Let’s have a bit of fun. If you could choose a mix of different development studios to create the perfect game, who would you choose for each part and why?
Every developer specialises in something, whether they’re the best at creating believable replicas of real-world objects or places, or they’re really good at making a bullet turn a virtual head into crimson mush.
But there are also areas where studios could improve. Quantic Dream, for example, excel at creating people that look and sound real, or replicating the way the rain beads down someone’s face. However, when it comes to the actual playing of its games, interaction is simplistic, scripted, and you are essentially following prompts, never testing the boundaries.
Collaboration between studios is becoming slightly more common – developers assisting with their specific specialisation on other projects. Only recently, Bethesda announced Rage 2, an open-world FPS that will feature explosive destruction courtesy of developers at Avalanche, assisted by the FPS experts at id Software to hone the game’s shooting. Likewise, Ubisoft is working with a company called Sperasoft to help with seasonal updates for Rainbow Six: Siege.
So, let us just imagine there aren’t any barriers to this kind of collaborative effort, we had infinite money, time, and influence, and let’s go wild.
With that in mind, here are our development studio choices for our imaginary dream game:
Melee combat – FromSoftware
I suspect a lot of my peers might have opted for PlatinumGames here, but there’s something about the pace of the Souls games that I prefer. FromSoftware’s combat design is all about precision.
You don’t have to remember combos or special moves – instead you think about positioning and timing. Rather than eating attacks, you dodge, you parry, and you block – all while managing a stamina gauge. FromSoftware excels at making melee battles that feel like a proper duel.
Systems design – Arkane
Arkane’s developers are masters at creating weaponry, powers, and gadgets that are useful on their own and devastating when used in a clever way. Every single player ability is crafted to interact with every other system in the game, allowing for creative solutions to problems that even the developers perhaps didn’t anticipate initially.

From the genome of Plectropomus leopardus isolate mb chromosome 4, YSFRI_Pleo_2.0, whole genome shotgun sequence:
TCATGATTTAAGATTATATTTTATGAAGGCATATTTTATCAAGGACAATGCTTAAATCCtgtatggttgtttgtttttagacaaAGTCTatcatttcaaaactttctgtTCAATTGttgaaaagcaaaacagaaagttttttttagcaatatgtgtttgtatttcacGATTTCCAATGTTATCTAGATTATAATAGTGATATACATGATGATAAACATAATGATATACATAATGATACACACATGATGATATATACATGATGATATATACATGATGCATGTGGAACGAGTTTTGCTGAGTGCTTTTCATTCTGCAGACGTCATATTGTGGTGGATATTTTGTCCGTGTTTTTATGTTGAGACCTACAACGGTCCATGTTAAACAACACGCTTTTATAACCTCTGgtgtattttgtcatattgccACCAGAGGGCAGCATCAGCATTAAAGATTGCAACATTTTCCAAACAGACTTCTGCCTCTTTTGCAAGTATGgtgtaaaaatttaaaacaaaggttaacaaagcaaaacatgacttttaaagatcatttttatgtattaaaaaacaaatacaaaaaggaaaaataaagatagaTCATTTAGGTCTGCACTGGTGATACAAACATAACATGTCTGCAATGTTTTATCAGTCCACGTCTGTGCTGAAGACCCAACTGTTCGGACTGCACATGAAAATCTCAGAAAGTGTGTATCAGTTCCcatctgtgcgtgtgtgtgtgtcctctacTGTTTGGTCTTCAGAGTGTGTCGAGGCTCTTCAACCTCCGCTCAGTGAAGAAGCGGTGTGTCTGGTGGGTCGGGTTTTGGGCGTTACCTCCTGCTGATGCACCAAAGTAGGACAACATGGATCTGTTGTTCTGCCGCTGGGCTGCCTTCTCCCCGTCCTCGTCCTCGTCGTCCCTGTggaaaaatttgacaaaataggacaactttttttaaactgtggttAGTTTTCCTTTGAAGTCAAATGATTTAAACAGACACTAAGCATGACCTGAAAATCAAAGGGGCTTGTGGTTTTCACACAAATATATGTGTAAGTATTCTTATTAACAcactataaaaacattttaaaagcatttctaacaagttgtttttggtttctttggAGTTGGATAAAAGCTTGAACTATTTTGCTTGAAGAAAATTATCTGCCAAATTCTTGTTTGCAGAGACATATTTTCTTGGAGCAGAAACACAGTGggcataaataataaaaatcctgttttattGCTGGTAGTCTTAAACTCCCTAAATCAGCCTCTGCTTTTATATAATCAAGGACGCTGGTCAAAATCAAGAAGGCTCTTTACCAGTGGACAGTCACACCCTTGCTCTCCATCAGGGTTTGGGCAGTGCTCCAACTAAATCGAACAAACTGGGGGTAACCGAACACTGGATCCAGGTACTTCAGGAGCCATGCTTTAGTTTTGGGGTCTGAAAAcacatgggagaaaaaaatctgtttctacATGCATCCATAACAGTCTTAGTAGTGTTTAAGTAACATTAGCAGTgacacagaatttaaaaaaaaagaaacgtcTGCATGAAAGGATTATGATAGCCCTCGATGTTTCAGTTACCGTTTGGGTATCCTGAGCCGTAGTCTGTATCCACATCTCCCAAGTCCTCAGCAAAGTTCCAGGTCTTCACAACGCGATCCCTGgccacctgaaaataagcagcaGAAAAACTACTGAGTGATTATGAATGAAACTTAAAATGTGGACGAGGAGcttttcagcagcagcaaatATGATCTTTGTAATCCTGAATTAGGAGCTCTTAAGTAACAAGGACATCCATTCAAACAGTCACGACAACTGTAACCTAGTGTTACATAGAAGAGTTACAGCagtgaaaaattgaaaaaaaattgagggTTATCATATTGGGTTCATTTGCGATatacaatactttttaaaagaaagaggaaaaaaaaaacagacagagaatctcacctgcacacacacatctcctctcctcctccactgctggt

This design ethos makes players feel like they are experiencing a collaboration with the developers, or even outsmarting them. Something as simple as a door – an object that serves a simple function in most games – becomes a dilemma: do you walk through, find a vent, blast your way in, or hop out onto the window ledge?
Vehicles – Codemasters
It was tough to choose between Codemasters, Slightly Mad Studios, and Playground for this section, but Codemasters win out for me because the studio really nails the weight and physics of a car.
Even when you opt for arcade handling in the Dirt series, you really feel every bump on the track. I’m imagining how fun it would be to see this kind of unpredictable, seat-of-your pants driving in an open-world game where you can also explore on foot. My mouth is watering.
World – Rockstar
It was a close call between Rockstar and Ubisoft for the creation of my imaginary game’s world, but Rockstar win out because I can still navigate through Los Santos in my mind. If I think of a Ubisoft game, I remember buildings and the texture of the roads, but I can picture Rockstar’s rendition of LA in my head like a mental map.